Although Purdown is a beautiful part of Bristol and has some stunning views over the city, the old HAA battery has a rather strange feel to it. It is a historical ruin that has been allowed to decay and in recent times has become a very popular spot for graffiti. Walking around the place though is moving and one’s mind drifts back to the ghosts of the past defending the city against the blitz. Some of the bunkers, like this one with this fine Slakarts piece, feel a bit dingy and creepy and to be honest I don’t like going down there much.
Obviously such matters don’t appear to phase Slakarts too much and this is another fine addition to his series of monochrome pieces that he has been enjoying painting over the last year or so. The simplicity of the parallel lines on the glasses is so effective and a tick he likes to use a fair bit. It is always great pleasure finding pieces by this gentleman.
It was while he was completing this piece that I met Slakarts for the first time, and then the following week in the same place I met him again, both while he was painting collaborations with Nugmoose and Mudra. There three appear to have formed a tight group, and I look forward to many more collaborative walls from them.
Slakarts is developing and evolving this character all the time with each iteration bringing together themes he has been working on, such as the doubling of some features and the addition of glasses with reflective stripes on them. Thoroughly fun to observe and Slakarts seems to derive a lot of happiness from his work. All good.
On my most recent visit to Lawrence Hill roundabout there wasn’t too much to write home about, there are a lot of throw ups and tagging in the tunnels and not so much ‘classy’ stuff that you get to see in other spots about the city. This character from Slakarts is a definite highlight.
I met Slakarts for the first time as he was finishing off a collaborative effort with Mudra and Nugmoose at Dean Lane and I would just like to say what a lovely bloke he is. We stopped and chatted for quite a while and it was a genuine pleasure. As is always the case he was a lot younger than I had expected. He is enjoying painting this character at the moment, but said he’d really like to go big, so that is something to look forward to.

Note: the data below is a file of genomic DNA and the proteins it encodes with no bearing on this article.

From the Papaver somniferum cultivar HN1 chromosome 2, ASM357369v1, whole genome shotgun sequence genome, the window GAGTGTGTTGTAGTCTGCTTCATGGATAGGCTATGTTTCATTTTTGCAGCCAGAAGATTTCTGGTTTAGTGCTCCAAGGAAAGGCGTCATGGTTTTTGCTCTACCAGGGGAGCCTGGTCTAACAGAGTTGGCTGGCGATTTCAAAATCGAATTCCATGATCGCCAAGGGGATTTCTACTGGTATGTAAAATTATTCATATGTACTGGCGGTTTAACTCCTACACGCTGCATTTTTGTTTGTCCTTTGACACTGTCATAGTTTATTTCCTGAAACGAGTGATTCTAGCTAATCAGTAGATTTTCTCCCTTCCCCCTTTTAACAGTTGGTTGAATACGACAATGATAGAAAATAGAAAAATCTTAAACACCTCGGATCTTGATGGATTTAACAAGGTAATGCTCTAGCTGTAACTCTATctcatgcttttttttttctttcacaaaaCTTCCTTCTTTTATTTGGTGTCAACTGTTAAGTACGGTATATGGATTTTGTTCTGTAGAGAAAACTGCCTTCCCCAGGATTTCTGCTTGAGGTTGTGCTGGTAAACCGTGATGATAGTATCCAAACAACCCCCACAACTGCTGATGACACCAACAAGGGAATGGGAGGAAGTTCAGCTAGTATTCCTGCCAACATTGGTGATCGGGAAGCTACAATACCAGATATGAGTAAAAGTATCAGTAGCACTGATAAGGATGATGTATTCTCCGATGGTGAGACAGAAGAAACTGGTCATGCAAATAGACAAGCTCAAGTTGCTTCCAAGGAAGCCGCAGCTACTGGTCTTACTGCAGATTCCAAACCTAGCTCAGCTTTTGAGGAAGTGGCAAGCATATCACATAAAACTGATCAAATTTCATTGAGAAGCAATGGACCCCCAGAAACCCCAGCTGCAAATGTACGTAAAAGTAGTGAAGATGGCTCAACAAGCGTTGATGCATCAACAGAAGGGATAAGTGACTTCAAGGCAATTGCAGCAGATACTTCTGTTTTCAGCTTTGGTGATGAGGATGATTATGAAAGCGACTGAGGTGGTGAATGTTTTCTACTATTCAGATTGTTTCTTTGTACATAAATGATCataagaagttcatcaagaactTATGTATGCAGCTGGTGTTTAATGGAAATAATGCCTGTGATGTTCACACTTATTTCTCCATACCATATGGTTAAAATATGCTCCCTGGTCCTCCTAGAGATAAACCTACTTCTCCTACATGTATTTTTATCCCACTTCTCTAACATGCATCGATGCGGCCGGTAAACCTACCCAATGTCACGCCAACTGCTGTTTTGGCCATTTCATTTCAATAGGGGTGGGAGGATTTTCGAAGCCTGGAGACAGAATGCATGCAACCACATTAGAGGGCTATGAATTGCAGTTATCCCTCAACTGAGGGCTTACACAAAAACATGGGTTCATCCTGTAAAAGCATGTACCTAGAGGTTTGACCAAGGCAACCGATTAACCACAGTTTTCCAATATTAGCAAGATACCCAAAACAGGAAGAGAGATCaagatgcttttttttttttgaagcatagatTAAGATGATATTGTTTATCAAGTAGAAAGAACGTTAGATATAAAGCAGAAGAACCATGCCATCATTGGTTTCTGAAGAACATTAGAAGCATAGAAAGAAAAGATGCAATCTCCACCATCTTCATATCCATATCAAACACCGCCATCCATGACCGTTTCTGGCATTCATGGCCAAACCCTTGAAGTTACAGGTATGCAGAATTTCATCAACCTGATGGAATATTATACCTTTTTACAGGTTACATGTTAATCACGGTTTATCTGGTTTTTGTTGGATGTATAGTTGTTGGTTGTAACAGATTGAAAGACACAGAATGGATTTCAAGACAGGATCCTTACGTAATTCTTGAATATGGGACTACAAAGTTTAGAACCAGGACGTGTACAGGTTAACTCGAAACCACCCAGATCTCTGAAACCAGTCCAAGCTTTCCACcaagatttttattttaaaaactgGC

As gentrification in the city picks up pace, traditional graffiti hot spots are becoming fewer and fewer – there is often a stay of execution while hoardings go up around a development, but eventually these come down revealing pristine new student accommodations or other unaffordable housing, inappropriate for the communities that live near these developments. One of the knock-on effects is that the turnover of street art/graffiti on the remaining walls has increased considerably. This wall in the Cumberland Basin is a great example of a wall that is changing more and more frequently.
Slakarts gives us a double-vision version of his smiling three-quarter profile mega-tag in this happy piece alongside Rezwonk, just to the right. Slakarts has been turning these out on a reasonably regular basis over the last six months or so but they all face the same direction – it would be interesting to see if he could replicate them looking the other way. There is something quite seductive about this piece – it is unusual and set in a vibrant context. Expect more like this before too long.
Over the last three or four months, Slakarts has been rather busy with his three-quarter profile throw-up character, and probably produced more of these than his regular and rather more complex faces. This one is on one of the tunnel entrances of the M32 roundabout. There is an interesting artefact of photography, light and paint in this piece… in the feature photograph you can see the ghosts of old graffiti underneath the white parts, but in the content photograph below, the white fill is simply white. Curious.
I rather like this one from Slakarts because it is a little bit more finessed than some of the others in this series. The black lines are clean and the blue outlines work very well indeed. More of these in the archive!